I started my first Shopify store yesterday morning, and quickly began getting sales; my own personal designs, everything above board. I followed a great tutorial on setting up a Print On Demand shop, and had a blast putting it together.
This morning, I woke up and it was taken down. After hitting up Shopify Support, they told me they were escalating it to Risk Assessment, and a few hours later I got the following email:
Analyst here from the Risk Operations Team at Shopify. We are writing to you in regards to your account [storename.myshopify.com]
This email is to inform you that after reviewing your information and website we believe your business presents a level of risk that we will be unable to support with Shopify. I know this is not ideal, however we won't be able to help with your business.
At this time since Shopify has been deemed not a good fit for your business you will need to research other e-commerce platforms to find one that will be suitable. Regrettably we are not able to make recommendations to merchants.
Additionally, our banking partners determined that there was a high risk of chargebacks for the orders that were placed and have placed a 120 day reserve on the account. If there are no chargebacks in this time the full amount will be released to the bank account on file on 28 November, 2020
Please note that for security and privacy reasons we are unable to divulge the results of our reviews and investigations. Once an account has been declined the decision is final.
Thank you and I wish you all the best with your business going forward!
Risk Analyst | Shopify
I've seen in other posts here that people have gotten similar messages before, and everyone is frustrated by the lack of specificity. I'm frustrated and quite frankly embarrassed, as I had lots of orders already coming through, and people quickly began asking me why my store was down... I've been racking my brain trying to figure it out.
Question about bank accounts
This was a POD store, with orders being fulfilled by Printify. My bank account is through a startup called Azlo, who specializes in small-business accounts. I had next to zero funds in that account—my hope was someone would buy an item in my Shopify store, I'd be able to turn that around to order the item from Printify, and keep the remainder.
However, now that I'm writing that out, it sounds like MLM, and I don't want that—my assumption is Shopify did a soft pull on my bank account, and determined there wasn't enough funds in my account to cover their risk, especially after I received a rather large order overnight.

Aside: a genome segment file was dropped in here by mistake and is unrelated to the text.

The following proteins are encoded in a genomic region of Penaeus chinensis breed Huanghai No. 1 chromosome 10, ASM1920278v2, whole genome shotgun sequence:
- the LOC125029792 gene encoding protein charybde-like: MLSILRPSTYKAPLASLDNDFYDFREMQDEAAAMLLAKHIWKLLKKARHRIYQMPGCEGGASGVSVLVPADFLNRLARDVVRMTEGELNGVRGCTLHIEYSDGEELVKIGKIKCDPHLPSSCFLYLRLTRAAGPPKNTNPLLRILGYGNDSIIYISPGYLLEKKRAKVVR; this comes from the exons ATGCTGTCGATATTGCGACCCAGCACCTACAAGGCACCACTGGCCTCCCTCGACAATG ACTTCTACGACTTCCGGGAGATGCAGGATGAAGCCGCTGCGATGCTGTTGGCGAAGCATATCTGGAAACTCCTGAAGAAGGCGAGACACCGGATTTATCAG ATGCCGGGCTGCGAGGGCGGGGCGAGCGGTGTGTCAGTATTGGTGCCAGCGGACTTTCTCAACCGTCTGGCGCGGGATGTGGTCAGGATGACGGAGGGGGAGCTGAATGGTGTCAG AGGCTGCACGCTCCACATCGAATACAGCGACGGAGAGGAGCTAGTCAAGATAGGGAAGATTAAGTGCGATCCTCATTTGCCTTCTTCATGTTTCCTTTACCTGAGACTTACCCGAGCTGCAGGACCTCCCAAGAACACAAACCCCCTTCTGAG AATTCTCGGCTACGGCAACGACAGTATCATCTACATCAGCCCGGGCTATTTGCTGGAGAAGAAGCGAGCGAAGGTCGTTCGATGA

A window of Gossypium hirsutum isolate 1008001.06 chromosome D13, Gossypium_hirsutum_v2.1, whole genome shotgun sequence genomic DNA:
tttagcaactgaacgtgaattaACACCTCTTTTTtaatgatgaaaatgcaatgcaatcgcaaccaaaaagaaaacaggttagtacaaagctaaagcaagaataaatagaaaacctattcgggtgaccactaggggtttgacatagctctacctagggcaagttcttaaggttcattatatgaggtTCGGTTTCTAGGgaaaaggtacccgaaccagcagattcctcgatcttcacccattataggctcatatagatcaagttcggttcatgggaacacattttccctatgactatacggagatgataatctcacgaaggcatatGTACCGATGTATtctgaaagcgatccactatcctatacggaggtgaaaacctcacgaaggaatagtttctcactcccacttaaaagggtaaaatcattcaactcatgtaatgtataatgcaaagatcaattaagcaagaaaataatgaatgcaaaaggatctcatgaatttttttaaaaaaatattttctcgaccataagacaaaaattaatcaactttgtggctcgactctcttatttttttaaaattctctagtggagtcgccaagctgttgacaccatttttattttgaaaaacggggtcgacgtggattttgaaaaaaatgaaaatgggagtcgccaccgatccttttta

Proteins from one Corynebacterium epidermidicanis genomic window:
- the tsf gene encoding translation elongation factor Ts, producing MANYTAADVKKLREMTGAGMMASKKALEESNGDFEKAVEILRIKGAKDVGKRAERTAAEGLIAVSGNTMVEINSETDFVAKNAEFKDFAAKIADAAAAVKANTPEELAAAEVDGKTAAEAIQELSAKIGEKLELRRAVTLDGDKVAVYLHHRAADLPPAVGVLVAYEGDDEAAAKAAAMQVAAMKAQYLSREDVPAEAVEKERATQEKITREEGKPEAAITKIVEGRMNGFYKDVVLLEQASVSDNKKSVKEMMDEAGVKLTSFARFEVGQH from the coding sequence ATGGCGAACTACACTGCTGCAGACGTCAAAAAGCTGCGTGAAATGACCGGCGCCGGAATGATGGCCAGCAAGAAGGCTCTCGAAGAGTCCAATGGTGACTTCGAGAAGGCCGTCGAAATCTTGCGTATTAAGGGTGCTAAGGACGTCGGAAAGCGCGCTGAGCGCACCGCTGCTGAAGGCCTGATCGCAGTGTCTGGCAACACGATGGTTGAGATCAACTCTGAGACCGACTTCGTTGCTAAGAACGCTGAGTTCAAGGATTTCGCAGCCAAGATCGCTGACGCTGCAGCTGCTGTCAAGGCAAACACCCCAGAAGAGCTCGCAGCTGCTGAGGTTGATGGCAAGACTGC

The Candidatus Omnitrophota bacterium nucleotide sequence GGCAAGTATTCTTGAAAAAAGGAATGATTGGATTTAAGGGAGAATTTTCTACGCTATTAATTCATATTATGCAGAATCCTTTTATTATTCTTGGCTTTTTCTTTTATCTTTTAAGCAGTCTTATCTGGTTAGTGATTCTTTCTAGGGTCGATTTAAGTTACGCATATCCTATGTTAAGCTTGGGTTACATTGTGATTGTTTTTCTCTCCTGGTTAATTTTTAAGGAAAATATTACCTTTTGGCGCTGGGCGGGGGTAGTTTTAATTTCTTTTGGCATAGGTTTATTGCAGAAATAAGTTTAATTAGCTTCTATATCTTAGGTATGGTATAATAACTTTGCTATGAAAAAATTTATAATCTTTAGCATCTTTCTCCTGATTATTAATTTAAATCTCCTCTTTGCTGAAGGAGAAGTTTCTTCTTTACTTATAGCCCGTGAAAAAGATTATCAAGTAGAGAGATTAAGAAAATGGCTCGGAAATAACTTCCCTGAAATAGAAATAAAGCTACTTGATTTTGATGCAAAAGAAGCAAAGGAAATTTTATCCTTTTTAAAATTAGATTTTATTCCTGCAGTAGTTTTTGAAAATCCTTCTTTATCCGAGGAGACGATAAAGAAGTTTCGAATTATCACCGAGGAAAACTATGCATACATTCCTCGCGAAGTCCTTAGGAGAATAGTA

My question: do you need to have enough money in your bank account to cover orders, or at least have some kind of significant balance to not trigger risk assessment? What happens if you get a $10K order, and you don't have that kind of money? Am I thinking about this all wrong?
Alternatively, it might have been that one of my items was a baby onesie with a picture of a coronavirus molecule with googly-eyes, but I kinda doubt it was that.
Any insight appreciated!
Seen your post, here is the real reason.
If you are not one of their top producing revenue sites then they don't want your small business and will do everything to block and eventually shut down your store. It is all about shareholder value for them.
After a few years being loyal to Shopify the way they show their thanks is to lock me out of my store at the busiest time of year for shopping - Christmas. They ran me through a privacy & security compliance process and 7 days later still no access because at the busiest time of the year they were negligent and didn't plan ahead. Completely disgraceful. No response from the Account Team with orders pending and my customer furious because they can't get their orders fulfilled. But this is just a diversion, the real reason is profit.
I have read many other posts and I see a common trend towards the same action. Essentially to keep their operating costs low and profits high they target the small business owner sites and put you through their 'risk assessment' or 'attestation'. 1 of 2 things happen next: 1) given they never respond you end up deciding to cancel on your own (that is where I am at) or 2) they do respond and tell you that you don't comply with their risk criteria and shut down your store. This allows them keep just their highest revenue producing sites and eliminate the lower producers so they save on hosting, customer service, operations costs, etc. and maximize their profit. Remember they are a publicly traded company and this is what shareholders value the most to boost their stock price SHOP.TO which is currently trading at $1,500 dollars.
At any rate I will be cancelling my service if I can ever get access to move my inventory.
Please feel free to copy and paste my post to warn others so they can avoid this experience with them.